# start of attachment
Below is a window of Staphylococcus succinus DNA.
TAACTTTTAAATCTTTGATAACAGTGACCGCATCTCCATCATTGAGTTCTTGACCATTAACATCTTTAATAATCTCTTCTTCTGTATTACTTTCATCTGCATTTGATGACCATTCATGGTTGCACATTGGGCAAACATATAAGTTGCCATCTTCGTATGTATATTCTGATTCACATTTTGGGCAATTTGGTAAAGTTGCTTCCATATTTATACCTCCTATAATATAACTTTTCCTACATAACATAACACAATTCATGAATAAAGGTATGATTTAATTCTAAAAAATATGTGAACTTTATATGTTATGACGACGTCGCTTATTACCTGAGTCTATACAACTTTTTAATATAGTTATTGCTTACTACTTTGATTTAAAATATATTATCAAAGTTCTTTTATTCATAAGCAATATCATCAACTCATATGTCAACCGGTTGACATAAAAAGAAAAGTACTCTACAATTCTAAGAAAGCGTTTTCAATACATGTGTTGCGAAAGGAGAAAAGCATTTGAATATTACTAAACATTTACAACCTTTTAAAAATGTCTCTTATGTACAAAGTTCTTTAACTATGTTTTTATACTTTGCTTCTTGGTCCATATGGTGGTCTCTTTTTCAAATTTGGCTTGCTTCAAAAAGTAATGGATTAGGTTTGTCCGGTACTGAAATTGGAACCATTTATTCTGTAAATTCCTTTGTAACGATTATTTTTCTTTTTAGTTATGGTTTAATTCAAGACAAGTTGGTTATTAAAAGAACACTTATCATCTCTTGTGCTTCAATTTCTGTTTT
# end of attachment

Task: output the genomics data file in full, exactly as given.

Below is a window of Staphylococcus succinus DNA.
TAACTTTTAAATCTTTGATAACAGTGACCGCATCTCCATCATTGAGTTCTTGACCATTAACATCTTTAATAATCTCTTCTTCTGTATTACTTTCATCTGCATTTGATGACCATTCATGGTTGCACATTGGGCAAACATATAAGTTGCCATCTTCGTATGTATATTCTGATTCACATTTTGGGCAATTTGGTAAAGTTGCTTCCATATTTATACCTCCTATAATATAACTTTTCCTACATAACATAACACAATTCATGAATAAAGGTATGATTTAATTCTAAAAAATATGTGAACTTTATATGTTATGACGACGTCGCTTATTACCTGAGTCTATACAACTTTTTAATATAGTTATTGCTTACTACTTTGATTTAAAATATATTATCAAAGTTCTTTTATTCATAAGCAATATCATCAACTCATATGTCAACCGGTTGACATAAAAAGAAAAGTACTCTACAATTCTAAGAAAGCGTTTTCAATACATGTGTTGCGAAAGGAGAAAAGCATTTGAATATTACTAAACATTTACAACCTTTTAAAAATGTCTCTTATGTACAAAGTTCTTTAACTATGTTTTTATACTTTGCTTCTTGGTCCATATGGTGGTCTCTTTTTCAAATTTGGCTTGCTTCAAAAAGTAATGGATTAGGTTTGTCCGGTACTGAAATTGGAACCATTTATTCTGTAAATTCCTTTGTAACGATTATTTTTCTTTTTAGTTATGGTTTAATTCAAGACAAGTTGGTTATTAAAAGAACACTTATCATCTCTTGTGCTTCAATTTCTGTTTT